I'll blog during the day, and tidy up later, so apologies for spelling etc.
Introduction from Brian Kelly from UKOLN.
All talks being video streamed, onto a web site and into Second Life. 8 people already in Second Life attending the virtual workshop. Remote participants can log into chat and ask questions. There is a workshop wiki that everyone can contribute to.
Future is Web 2.0. User generated content - big change from standard content management systems at present. Will be challenges for IT departments and universities. Hope to discuss them during day.
Brian gives definition of a blog and uses mine as an example! Thanks Brian.
Then a definition of a Social Network - and uses my Facebook profile as an example. Draws attention to fact that we know what we're posting about ourselves - but do we know what other people are posting about us - embarrassing incidents, photos etc.
What if we build services and no-one uses them - do students want social webs built in institutions? - Recent report from OCLC says that students don't trust institutions with their data, but do trust social networking sites etc.
Case Study 1: Blogging In A Managed Environment
Stephen Clarke, University of Birmingham
Birmingham Uni makes extensive use of blogs - set up in VLE (WebCT Vista), Set up by academic staff as part of course. Not moderated or checked centrally. Academic member of staff responsible for content.
Educational blogs - are there risks?
Innovations are nearly always risky, and risk aversion slows innovation. Risk management needs to be proportionate.
Blogs can be part of VLE. Focussed on learning, assessed, retained by institution.
Can be about work life - more a diary. Help to build cohesion. Can be transient. Independent of learning activities. Is it right for institution to be spending money on this sort of service when resources are available elsewhere?
Blogs can be in social networking software - eg Facebook. Created by students. Can be rude, disrespectful, spread a poor image of University. University cannot easily intervene.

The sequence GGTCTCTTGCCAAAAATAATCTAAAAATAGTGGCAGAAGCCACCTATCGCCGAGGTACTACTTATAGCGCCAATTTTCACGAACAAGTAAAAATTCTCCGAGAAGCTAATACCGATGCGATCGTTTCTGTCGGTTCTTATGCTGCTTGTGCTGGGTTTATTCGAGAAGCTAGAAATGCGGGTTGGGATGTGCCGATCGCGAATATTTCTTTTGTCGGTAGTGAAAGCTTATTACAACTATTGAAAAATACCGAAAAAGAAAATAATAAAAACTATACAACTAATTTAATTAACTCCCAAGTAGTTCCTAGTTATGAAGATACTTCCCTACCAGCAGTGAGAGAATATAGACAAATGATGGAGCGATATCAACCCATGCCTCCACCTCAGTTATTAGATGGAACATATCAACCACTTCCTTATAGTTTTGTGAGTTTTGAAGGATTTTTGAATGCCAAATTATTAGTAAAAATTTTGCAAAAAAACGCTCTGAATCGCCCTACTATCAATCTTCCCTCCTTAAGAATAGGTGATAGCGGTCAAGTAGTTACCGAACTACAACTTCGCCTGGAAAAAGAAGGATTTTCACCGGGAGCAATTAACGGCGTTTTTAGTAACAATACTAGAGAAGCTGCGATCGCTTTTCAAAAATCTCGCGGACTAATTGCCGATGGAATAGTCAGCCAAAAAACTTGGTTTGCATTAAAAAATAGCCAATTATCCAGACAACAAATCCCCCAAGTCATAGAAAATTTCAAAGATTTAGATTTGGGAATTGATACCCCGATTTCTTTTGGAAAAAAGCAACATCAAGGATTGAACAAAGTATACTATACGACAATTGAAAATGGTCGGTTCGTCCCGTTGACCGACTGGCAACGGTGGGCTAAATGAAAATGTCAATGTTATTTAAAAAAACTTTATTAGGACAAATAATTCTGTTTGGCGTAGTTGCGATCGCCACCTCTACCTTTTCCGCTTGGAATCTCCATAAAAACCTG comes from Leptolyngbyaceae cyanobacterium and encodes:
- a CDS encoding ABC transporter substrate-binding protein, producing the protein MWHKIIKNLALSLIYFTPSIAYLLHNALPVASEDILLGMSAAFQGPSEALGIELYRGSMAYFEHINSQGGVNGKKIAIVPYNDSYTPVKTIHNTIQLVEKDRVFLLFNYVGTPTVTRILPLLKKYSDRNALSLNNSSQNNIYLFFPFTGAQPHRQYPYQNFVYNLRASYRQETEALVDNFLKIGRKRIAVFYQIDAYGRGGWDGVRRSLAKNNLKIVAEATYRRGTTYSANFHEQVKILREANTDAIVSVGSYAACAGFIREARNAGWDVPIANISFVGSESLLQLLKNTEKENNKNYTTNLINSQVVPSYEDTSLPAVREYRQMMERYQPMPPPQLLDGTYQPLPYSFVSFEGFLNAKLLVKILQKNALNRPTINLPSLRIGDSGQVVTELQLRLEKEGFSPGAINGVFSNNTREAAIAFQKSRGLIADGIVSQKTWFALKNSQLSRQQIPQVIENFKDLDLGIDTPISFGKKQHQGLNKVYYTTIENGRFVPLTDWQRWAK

Further risks of using social networking software:
Universal loss of service. Facebook nearly had to go off line a few weeks ago. What if it contained content essential for course?
Individual loss of service - eg individual removed from Facebook, blogger etc. No University control.
Need to agree acceptable level of risk and then manage it.
Good blogs in an educational context:
Secure, safe, reliable
Inappropriate use can be stopped
The institution controls access and sets acceptable use policy
Support institutional goals
Are a fact of life
Institutions need to maintain a distance from them
Should not be imposed on learners
Working in a managed environment:
Supports good blogs
Case Study 2: Leedsfeeds: a Blogging Service based on the Open Source Elgg Application
Melissa Highton, University of Leeds
Leeds host blogs for staff on campus. Many staff stay at Leeds for many years - potentially important resource - research, reflective writing etc. Keeps them safe - Facebook can be for private life only. Protects staff from bullying and harrassment.
Leeds University values:
Community, inclusiveness, integrity, professionalism, academic excellence. All words used when describing Web 2.0!
Leeds did a study on information flows for staff - lot about networking. Networking was very physical - coffee room etc. But in a large organisation, how do you know who knows what, ie who to ask?
Leeds started using an externally hosted product for blogs, but webmaster not happy, so decided to host on campus. Decided on Elgg - free, open source, also allows you to have community blogging, ie not just individual blogs. Also felt that Leeds content should stay on Leeds servers - safe, archiving, being proud of it.
Why should institutions have an interest in blogs and social networks?
Enhance learning. Blogs promoted to staff, can use any way they want to. Can invite students to contribute to community blogs. Haven't had much "trouble", but have had trouble in Facebook. Student know the difference between writing in Leeds Uni domain and on Facebook.
Lot of blogs are public - has led to interest in research, collaboration etc. Students learning to write better because other people reading them.
Community benefits - staff enjoy reading each other's blogs. Groups forming - number of networks being set up as community blogs. Share ideas, put comments and links on each other's blogs. Peer support, reflective learning.
Do users trust it? Seem to.
No moderation, but is a "report as offensive" button. Not used much. Governed by acceptable use policy.
Run training and support for staff. Seen as extension of personal web space.
Not just academic staff - open to all staff. Some librarians and technologists blogging. Is a purchasing community, research office blog, projects news.
Can search by name, tags, see all posts. But fairly chaotic. Some posts private, some public.